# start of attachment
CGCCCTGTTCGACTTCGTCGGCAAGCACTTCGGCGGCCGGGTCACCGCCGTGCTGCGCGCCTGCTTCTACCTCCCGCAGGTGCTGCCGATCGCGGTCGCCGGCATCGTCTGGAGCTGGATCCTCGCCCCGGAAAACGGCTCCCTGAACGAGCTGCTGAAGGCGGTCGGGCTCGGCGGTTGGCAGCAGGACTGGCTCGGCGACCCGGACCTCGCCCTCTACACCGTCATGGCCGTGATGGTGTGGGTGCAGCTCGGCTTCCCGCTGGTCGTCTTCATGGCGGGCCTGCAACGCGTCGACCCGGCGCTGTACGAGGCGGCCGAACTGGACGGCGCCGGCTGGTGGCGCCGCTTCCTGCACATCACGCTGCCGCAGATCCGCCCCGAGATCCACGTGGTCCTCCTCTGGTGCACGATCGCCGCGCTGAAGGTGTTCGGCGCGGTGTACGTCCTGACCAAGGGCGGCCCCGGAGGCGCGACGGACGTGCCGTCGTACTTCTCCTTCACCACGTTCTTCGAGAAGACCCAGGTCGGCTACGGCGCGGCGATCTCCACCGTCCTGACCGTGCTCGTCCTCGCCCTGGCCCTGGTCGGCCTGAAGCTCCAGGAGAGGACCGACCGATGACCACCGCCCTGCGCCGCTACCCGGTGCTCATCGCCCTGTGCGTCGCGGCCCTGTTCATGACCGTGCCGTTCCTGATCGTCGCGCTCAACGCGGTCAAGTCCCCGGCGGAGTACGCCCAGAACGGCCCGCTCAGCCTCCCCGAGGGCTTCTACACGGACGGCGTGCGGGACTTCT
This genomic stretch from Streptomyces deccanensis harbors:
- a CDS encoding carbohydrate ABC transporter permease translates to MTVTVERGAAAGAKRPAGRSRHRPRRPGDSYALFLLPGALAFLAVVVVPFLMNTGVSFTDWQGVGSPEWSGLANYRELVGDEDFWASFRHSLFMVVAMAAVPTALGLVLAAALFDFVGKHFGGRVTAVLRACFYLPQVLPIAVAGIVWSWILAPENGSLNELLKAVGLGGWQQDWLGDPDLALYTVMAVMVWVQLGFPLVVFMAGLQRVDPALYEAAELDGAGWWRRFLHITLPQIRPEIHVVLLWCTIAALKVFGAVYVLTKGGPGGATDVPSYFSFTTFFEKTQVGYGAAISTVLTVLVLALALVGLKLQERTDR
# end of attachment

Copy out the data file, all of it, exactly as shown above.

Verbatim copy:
CGCCCTGTTCGACTTCGTCGGCAAGCACTTCGGCGGCCGGGTCACCGCCGTGCTGCGCGCCTGCTTCTACCTCCCGCAGGTGCTGCCGATCGCGGTCGCCGGCATCGTCTGGAGCTGGATCCTCGCCCCGGAAAACGGCTCCCTGAACGAGCTGCTGAAGGCGGTCGGGCTCGGCGGTTGGCAGCAGGACTGGCTCGGCGACCCGGACCTCGCCCTCTACACCGTCATGGCCGTGATGGTGTGGGTGCAGCTCGGCTTCCCGCTGGTCGTCTTCATGGCGGGCCTGCAACGCGTCGACCCGGCGCTGTACGAGGCGGCCGAACTGGACGGCGCCGGCTGGTGGCGCCGCTTCCTGCACATCACGCTGCCGCAGATCCGCCCCGAGATCCACGTGGTCCTCCTCTGGTGCACGATCGCCGCGCTGAAGGTGTTCGGCGCGGTGTACGTCCTGACCAAGGGCGGCCCCGGAGGCGCGACGGACGTGCCGTCGTACTTCTCCTTCACCACGTTCTTCGAGAAGACCCAGGTCGGCTACGGCGCGGCGATCTCCACCGTCCTGACCGTGCTCGTCCTCGCCCTGGCCCTGGTCGGCCTGAAGCTCCAGGAGAGGACCGACCGATGACCACCGCCCTGCGCCGCTACCCGGTGCTCATCGCCCTGTGCGTCGCGGCCCTGTTCATGACCGTGCCGTTCCTGATCGTCGCGCTCAACGCGGTCAAGTCCCCGGCGGAGTACGCCCAGAACGGCCCGCTCAGCCTCCCCGAGGGCTTCTACACGGACGGCGTGCGGGACTTCT
This genomic stretch from Streptomyces deccanensis harbors:
- a CDS encoding carbohydrate ABC transporter permease translates to MTVTVERGAAAGAKRPAGRSRHRPRRPGDSYALFLLPGALAFLAVVVVPFLMNTGVSFTDWQGVGSPEWSGLANYRELVGDEDFWASFRHSLFMVVAMAAVPTALGLVLAAALFDFVGKHFGGRVTAVLRACFYLPQVLPIAVAGIVWSWILAPENGSLNELLKAVGLGGWQQDWLGDPDLALYTVMAVMVWVQLGFPLVVFMAGLQRVDPALYEAAELDGAGWWRRFLHITLPQIRPEIHVVLLWCTIAALKVFGAVYVLTKGGPGGATDVPSYFSFTTFFEKTQVGYGAAISTVLTVLVLALALVGLKLQERTDR